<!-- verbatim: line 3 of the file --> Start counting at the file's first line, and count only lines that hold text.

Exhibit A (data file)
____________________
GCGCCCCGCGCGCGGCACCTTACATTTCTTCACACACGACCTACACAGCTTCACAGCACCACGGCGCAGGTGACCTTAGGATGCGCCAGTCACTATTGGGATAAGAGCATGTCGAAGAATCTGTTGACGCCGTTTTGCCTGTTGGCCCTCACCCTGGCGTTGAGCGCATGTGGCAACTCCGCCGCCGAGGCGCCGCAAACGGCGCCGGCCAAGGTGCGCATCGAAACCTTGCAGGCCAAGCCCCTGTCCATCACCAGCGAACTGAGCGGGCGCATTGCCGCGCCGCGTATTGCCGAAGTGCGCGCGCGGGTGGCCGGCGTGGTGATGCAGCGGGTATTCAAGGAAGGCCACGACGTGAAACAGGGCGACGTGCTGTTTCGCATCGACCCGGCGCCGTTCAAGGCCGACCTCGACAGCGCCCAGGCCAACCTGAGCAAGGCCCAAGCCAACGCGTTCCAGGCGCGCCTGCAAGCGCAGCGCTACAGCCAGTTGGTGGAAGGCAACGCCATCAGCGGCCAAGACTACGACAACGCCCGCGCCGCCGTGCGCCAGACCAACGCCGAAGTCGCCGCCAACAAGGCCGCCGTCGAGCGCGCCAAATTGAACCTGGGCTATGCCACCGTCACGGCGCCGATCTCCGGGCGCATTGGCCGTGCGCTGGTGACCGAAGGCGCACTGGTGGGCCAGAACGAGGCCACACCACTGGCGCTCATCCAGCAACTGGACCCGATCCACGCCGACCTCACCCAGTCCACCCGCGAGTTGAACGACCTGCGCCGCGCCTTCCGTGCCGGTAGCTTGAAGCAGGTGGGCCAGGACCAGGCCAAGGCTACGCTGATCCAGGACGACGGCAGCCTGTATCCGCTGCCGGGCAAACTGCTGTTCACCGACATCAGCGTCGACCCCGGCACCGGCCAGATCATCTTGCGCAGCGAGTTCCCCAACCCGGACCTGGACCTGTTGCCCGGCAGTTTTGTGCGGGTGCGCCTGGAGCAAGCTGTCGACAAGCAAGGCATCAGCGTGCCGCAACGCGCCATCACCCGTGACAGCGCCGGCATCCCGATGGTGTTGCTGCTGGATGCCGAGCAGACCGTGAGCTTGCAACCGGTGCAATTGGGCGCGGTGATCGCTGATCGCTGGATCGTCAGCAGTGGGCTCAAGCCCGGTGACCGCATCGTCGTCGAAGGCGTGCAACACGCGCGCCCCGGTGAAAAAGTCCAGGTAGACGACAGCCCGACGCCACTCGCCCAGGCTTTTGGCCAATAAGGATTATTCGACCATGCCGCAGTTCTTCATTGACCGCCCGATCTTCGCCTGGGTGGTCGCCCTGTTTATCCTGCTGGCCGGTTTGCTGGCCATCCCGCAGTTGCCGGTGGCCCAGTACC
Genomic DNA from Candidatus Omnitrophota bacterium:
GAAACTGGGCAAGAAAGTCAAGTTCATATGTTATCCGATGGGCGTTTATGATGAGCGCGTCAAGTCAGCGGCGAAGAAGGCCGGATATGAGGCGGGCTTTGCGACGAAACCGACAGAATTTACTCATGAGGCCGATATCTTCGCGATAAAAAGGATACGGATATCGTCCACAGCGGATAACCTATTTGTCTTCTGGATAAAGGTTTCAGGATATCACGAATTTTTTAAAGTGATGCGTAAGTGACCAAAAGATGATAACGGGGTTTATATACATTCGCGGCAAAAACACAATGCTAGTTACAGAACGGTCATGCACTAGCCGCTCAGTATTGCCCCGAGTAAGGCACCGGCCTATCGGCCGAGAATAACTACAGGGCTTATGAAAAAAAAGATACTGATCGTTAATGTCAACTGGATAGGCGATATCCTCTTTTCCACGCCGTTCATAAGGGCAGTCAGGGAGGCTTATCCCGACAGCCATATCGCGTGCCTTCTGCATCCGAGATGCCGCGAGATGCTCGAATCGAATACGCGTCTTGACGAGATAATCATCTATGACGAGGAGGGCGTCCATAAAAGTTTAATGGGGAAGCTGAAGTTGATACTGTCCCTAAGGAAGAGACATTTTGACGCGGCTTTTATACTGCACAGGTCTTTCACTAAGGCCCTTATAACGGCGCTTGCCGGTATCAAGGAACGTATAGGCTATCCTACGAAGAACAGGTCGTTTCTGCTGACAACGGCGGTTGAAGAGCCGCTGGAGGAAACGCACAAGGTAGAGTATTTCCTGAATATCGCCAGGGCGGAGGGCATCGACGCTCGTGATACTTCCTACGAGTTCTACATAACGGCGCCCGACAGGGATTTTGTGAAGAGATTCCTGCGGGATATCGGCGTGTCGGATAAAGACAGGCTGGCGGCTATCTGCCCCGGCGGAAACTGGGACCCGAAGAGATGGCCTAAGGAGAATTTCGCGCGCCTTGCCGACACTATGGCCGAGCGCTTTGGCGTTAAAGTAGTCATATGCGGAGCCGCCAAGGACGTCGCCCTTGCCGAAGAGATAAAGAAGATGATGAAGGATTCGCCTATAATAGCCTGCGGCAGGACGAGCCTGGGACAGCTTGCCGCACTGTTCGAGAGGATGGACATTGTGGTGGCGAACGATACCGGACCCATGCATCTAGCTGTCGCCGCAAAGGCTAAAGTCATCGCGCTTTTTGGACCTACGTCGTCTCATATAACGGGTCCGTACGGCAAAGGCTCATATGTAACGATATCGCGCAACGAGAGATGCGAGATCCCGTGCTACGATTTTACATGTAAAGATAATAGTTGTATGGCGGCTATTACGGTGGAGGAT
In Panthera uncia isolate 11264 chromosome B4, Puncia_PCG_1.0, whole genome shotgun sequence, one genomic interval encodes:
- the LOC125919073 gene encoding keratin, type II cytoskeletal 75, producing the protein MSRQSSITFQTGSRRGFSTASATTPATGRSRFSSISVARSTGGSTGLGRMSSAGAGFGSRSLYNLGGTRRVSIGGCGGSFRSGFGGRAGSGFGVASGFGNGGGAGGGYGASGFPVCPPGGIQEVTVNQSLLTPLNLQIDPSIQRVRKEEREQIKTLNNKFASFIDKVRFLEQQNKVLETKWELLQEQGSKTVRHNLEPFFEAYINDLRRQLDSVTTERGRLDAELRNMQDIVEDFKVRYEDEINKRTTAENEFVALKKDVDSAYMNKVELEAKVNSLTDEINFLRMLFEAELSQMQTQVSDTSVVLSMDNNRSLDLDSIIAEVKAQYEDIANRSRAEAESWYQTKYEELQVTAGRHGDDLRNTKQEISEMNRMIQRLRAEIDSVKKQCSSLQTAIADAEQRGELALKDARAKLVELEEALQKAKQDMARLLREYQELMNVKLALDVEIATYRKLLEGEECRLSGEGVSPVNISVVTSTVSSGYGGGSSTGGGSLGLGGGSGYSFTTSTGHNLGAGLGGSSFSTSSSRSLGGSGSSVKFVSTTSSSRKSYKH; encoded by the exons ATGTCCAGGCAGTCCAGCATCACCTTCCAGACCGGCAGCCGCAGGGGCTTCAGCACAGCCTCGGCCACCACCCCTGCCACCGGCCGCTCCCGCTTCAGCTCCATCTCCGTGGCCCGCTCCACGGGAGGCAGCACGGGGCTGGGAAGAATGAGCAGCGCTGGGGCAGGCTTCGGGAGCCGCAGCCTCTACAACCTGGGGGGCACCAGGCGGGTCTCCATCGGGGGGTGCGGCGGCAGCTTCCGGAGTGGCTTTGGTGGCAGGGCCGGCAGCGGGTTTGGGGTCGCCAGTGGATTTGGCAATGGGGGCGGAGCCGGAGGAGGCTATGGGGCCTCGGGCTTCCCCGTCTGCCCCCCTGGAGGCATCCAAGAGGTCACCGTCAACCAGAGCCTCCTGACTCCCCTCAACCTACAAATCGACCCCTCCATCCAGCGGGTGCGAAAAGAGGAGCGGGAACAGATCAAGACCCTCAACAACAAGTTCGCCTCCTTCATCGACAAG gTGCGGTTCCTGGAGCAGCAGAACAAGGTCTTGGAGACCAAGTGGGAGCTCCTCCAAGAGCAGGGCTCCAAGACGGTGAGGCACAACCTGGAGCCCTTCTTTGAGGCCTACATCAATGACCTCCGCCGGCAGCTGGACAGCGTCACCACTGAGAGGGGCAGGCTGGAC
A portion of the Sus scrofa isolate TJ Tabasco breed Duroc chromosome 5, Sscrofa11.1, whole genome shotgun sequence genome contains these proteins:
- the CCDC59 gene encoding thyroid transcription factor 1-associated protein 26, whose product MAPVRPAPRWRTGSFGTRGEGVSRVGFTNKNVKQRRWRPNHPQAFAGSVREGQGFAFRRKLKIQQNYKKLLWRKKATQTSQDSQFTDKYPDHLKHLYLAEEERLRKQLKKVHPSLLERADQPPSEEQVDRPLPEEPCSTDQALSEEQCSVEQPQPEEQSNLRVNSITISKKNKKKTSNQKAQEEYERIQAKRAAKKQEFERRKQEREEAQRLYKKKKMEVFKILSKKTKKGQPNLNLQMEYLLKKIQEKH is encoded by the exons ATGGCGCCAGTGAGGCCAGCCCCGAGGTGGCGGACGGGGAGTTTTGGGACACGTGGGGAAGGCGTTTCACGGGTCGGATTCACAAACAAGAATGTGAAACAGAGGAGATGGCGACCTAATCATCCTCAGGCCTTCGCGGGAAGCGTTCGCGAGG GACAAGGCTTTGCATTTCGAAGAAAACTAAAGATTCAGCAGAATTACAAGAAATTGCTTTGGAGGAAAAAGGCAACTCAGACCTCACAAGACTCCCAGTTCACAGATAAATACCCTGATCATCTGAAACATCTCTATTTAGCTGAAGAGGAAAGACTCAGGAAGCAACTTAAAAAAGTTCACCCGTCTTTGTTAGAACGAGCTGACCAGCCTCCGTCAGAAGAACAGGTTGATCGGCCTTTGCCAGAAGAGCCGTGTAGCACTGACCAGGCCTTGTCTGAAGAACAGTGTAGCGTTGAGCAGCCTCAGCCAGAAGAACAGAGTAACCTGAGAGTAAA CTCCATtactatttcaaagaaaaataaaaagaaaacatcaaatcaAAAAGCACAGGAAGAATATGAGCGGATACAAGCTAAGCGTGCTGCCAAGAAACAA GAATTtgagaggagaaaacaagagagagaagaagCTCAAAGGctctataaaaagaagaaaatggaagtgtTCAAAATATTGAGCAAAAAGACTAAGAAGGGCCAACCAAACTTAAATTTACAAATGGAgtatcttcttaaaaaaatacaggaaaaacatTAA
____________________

GAAACTGGGCAAGAAAGTCAAGTTCATATGTTATCCGATGGGCGTTTATGATGAGCGCGTCAAGTCAGCGGCGAAGAAGGCCGGATATGAGGCGGGCTTTGCGACGAAACCGACAGAATTTACTCATGAGGCCGATATCTTCGCGATAAAAAGGATACGGATATCGTCCACAGCGGATAACCTATTTGTCTTCTGGATAAAGGTTTCAGGATATCACGAATTTTTTAAAGTGATGCGTAAGTGACCAAAAGATGATAACGGGGTTTATATACATTCGCGGCAAAAACACAATGCTAGTTACAGAACGGTCATGCACTAGCCGCTCAGTATTGCCCCGAGTAAGGCACCGGCCTATCGGCCGAGAATAACTACAGGGCTTATGAAAAAAAAGATACTGATCGTTAATGTCAACTGGATAGGCGATATCCTCTTTTCCACGCCGTTCATAAGGGCAGTCAGGGAGGCTTATCCCGACAGCCATATCGCGTGCCTTCTGCATCCGAGATGCCGCGAGATGCTCGAATCGAATACGCGTCTTGACGAGATAATCATCTATGACGAGGAGGGCGTCCATAAAAGTTTAATGGGGAAGCTGAAGTTGATACTGTCCCTAAGGAAGAGACATTTTGACGCGGCTTTTATACTGCACAGGTCTTTCACTAAGGCCCTTATAACGGCGCTTGCCGGTATCAAGGAACGTATAGGCTATCCTACGAAGAACAGGTCGTTTCTGCTGACAACGGCGGTTGAAGAGCCGCTGGAGGAAACGCACAAGGTAGAGTATTTCCTGAATATCGCCAGGGCGGAGGGCATCGACGCTCGTGATACTTCCTACGAGTTCTACATAACGGCGCCCGACAGGGATTTTGTGAAGAGATTCCTGCGGGATATCGGCGTGTCGGATAAAGACAGGCTGGCGGCTATCTGCCCCGGCGGAAACTGGGACCCGAAGAGATGGCCTAAGGAGAATTTCGCGCGCCTTGCCGACACTATGGCCGAGCGCTTTGGCGTTAAAGTAGTCATATGCGGAGCCGCCAAGGACGTCGCCCTTGCCGAAGAGATAAAGAAGATGATGAAGGATTCGCCTATAATAGCCTGCGGCAGGACGAGCCTGGGACAGCTTGCCGCACTGTTCGAGAGGATGGACATTGTGGTGGCGAACGATACCGGACCCATGCATCTAGCTGTCGCCGCAAAGGCTAAAGTCATCGCGCTTTTTGGACCTACGTCGTCTCATATAACGGGTCCGTACGGCAAAGGCTCATATGTAACGATATCGCGCAACGAGAGATGCGAGATCCCGTGCTACGATTTTACATGTAAAGATAATAGTTGTATGGCGGCTATTACGGTGGAGGAT